Looking back at the massacre of Jisr as-Shughur (early June 2011), I gathered accounts from witnesses based in the Reyhanli refugee camp. An interesting episode, in consideration of the continuous attempts to portray the whole uprising as completely peaceful. This was not aimed at disregarding the importance of armed struggle in most uprisings, but the same episode of Jisr as-Shughur was originally misrepresented by some circles of the Syrian opposition, deeply concerned about preserving the peaceful image of the movement. The second part of the feature deals with the sectarian radicalization of some factions of the opposition.  Here is the original copy published on The Majalla

Secrets from Jisr Al-Shughour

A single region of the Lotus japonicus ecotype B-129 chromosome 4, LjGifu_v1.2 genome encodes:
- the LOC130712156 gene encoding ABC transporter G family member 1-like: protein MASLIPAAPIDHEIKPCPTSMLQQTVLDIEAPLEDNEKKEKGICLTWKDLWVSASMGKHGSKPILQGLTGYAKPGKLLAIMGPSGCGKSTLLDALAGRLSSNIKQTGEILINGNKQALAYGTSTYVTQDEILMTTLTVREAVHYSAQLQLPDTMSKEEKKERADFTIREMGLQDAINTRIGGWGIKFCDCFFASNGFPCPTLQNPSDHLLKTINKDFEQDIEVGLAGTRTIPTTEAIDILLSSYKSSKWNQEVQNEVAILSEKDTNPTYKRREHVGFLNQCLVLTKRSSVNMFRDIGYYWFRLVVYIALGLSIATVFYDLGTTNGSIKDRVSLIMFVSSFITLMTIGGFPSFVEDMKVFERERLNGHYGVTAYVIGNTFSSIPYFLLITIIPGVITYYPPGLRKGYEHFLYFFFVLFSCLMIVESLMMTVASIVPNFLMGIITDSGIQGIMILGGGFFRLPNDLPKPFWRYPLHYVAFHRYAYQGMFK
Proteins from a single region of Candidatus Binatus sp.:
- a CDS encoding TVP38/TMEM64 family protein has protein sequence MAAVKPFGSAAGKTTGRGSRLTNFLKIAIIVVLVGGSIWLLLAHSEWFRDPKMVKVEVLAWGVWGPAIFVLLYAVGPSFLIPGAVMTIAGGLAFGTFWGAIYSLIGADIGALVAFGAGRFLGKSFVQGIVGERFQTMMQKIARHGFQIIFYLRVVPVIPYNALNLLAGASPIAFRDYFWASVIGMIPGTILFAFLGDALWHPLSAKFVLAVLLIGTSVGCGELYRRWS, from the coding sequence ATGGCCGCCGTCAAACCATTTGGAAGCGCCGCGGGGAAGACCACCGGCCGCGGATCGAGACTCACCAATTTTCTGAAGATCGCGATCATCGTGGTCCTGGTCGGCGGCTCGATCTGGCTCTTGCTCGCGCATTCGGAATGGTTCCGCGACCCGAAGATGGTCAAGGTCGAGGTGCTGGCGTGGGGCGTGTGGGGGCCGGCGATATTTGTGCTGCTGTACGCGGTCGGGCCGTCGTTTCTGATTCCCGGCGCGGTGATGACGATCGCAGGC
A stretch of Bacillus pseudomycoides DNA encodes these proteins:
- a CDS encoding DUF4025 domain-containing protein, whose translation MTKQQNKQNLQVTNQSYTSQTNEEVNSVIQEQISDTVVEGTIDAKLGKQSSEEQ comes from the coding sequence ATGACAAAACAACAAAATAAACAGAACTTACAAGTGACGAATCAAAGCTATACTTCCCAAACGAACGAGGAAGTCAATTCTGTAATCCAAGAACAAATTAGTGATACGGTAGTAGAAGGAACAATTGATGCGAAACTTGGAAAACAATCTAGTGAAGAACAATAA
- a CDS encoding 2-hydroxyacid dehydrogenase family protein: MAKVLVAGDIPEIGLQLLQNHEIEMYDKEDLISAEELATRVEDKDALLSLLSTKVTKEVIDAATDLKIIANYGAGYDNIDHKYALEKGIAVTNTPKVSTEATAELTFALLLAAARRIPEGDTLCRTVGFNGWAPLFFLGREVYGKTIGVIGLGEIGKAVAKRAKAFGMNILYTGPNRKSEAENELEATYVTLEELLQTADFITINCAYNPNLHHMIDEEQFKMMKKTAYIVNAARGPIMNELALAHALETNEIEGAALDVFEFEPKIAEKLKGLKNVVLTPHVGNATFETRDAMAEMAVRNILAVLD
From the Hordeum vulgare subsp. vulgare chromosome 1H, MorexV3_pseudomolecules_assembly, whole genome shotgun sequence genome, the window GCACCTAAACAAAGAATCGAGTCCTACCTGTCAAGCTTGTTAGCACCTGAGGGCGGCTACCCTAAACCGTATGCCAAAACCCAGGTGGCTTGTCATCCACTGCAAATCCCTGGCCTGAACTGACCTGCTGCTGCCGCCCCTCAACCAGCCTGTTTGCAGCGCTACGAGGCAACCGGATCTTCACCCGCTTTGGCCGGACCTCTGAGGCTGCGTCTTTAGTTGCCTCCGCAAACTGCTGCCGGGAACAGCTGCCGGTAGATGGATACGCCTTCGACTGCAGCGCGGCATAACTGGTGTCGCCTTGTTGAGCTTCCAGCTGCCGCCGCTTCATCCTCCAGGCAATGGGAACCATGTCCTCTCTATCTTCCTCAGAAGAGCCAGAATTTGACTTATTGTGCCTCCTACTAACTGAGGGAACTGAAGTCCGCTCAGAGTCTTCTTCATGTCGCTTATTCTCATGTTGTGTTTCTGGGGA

Was this Syria’s Point of no Return?

Andrea Glioti looks back at the events in Jisr Al-Shugour, Syria, to investigate the issue of Syria’s armed opposition, and asks whether the resistance is on the brink of radicalization.
jisr as-shughur

Eleven months ago, the Syrian opposition resorted to armed resistance whilst it endeavored to preserve its peaceful image. This was an attempt to gain international support and contradict the narrative of President Bashar Al-Assad’s regime, which focused on the threat of armed insurgency.

Unfortunately, the result has been counterproductive, as it has tarnished the opposition’s credibility and nurtured doubts in those who view the opposition as a nebulous movement. At the same time, it would be unfair to criticize the opposition exclusively. It could be said that the main responsibility for the increased militarization and sectarian trends of violence lies with the regime’s brutality.

What happened in Jisr Al-Shughour?

Things were not meant to go as in Egypt or in Tunisia, where the masses succeeded in occupying squares and peacefully overthrowing the local regimes: in Jisr Al-Shughour, near the Turkish border, this was clear by June 2011.